The angles of the overhead bridge and cobbled path beautifully frame the view and the corner diagonals give the image a bit of a twist. I improved the shot a touch in Lightroom to increase contrast and saturation of the clouds and carefully cropped the image to give similar amounts of framing to the corners.
Victoria Bridge is a main transit road from the CBD to Southside and most afternoons is clogged with buses, cars and cyclists. I shot the image to take advantage of the rule of thirds and leading lines. There is the fence running through the right-hand side of the image that takes you up to the blue Paniyiri flags, then through the traffic towards the blue flags & blue building on the left-hand side. I tried to keep the busyness of the traffic towards the lower guideline.
I’m headed into the city again this week with the Canon Collective to shoot some light trails so I’ll be interested to reshoot this view with the benefit of a tripod and evening light.
Fence – Tweed Valley
A quick stop at a roadside stall provided the opportunity to shoot this old farm fence. I love the lines of wire leading the viewer into the distance.
One Million Stars
BrisStyle have been supporting the drive to create folded ribbon stars for the One Million Stars project which brings attention to domestic violence. The office is awash with stars as members and market visitors have been madly folding to aid the project. Ours will head off with others from around the country to the Gold Coast for an installation at the 2018 Commonwealth Games.
I had a little fun with leading lines and a play of ‘stars to heaven’ and used Snapseed for a colourful edit.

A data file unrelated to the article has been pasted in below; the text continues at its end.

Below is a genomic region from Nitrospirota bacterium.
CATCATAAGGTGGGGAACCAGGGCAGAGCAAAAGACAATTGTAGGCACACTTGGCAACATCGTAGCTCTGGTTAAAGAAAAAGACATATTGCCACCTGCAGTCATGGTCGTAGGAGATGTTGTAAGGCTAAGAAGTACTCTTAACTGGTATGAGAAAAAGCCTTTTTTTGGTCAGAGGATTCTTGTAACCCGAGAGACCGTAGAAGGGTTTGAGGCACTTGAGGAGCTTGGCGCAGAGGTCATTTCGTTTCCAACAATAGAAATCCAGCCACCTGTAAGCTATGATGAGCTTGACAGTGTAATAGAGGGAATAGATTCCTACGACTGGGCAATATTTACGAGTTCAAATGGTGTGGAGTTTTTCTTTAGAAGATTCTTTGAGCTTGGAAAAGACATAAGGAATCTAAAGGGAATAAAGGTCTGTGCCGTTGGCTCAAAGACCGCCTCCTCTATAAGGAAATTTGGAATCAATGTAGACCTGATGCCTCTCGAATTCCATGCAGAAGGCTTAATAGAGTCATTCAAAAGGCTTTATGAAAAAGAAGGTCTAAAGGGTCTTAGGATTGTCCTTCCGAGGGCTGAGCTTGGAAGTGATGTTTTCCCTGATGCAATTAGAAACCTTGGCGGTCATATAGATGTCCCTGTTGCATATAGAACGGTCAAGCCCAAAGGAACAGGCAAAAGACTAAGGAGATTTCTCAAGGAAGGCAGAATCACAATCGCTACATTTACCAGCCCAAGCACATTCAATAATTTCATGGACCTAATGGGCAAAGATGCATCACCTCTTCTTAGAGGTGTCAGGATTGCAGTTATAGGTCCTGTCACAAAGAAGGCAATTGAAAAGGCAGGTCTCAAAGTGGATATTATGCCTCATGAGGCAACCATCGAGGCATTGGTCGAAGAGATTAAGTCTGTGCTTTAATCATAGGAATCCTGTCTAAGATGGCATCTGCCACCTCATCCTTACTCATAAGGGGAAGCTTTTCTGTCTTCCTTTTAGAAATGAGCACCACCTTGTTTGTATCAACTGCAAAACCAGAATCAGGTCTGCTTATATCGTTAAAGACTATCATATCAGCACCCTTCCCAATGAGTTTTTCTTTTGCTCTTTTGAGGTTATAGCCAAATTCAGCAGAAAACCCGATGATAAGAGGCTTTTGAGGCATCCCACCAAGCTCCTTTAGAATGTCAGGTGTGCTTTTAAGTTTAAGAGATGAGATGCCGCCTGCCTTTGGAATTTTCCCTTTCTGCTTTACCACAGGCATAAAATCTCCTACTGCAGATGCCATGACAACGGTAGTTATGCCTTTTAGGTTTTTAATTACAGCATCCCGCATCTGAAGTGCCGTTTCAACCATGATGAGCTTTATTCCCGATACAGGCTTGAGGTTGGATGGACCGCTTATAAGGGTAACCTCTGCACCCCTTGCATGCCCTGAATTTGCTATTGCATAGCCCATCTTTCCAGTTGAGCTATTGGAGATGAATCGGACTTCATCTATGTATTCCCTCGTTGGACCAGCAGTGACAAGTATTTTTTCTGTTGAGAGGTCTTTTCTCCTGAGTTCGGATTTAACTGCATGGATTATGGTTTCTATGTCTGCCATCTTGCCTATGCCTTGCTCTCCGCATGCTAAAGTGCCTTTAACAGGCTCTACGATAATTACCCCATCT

My inspiration for this creative colour tint edit is the work of Matt Crump. Matt uses simple, minimalist images in high key and edits that make the skies go candy coloured. He also makes good use of negative space, often taking up only a tiny portion with the subject.
I’ve photographed the Wheel of Brisbane many times and in all sorts of light so this edit from a dismal afternoon brings a smile to my face.
Perhaps my favourite memory of a visit to Bondi Beach and an example of negative space. The contrast between the ice cream and the deep blue sky gives a bright pop to the image. The crowd on the beach and the melting ice cream are reminders of the Summer season and the image has a bit of a nostalgic feel to it – who doesn’t remember having ice creams at the beach as a kid?
Fill the frame
What is it? Part of a building, public art, a wall of some kind? Hard to tell in closely cropped black and white. It’s actually part of a set of seats at Southbank, constructed from bright lime green slats and concrete.
B&W Workshops Rail Museum, Ipswich – rail crossing
Filling the frame with a rail sign reinforces the ‘X’ nature of the sign and the triangles draw the eye into the centre and the message. The contrast of black and white reinforces the stop and look message. The image is also centred giving it symmetry and balance.
B&W Workshops Rail Museum, Ipswich – light
This is one of my favourites from the set I took at the rail museum. The black and white edit gives the old, rusty rail light a bit of nostalgia and the reflection of the corrugated iron wall in the lens a bit of mystery and interest.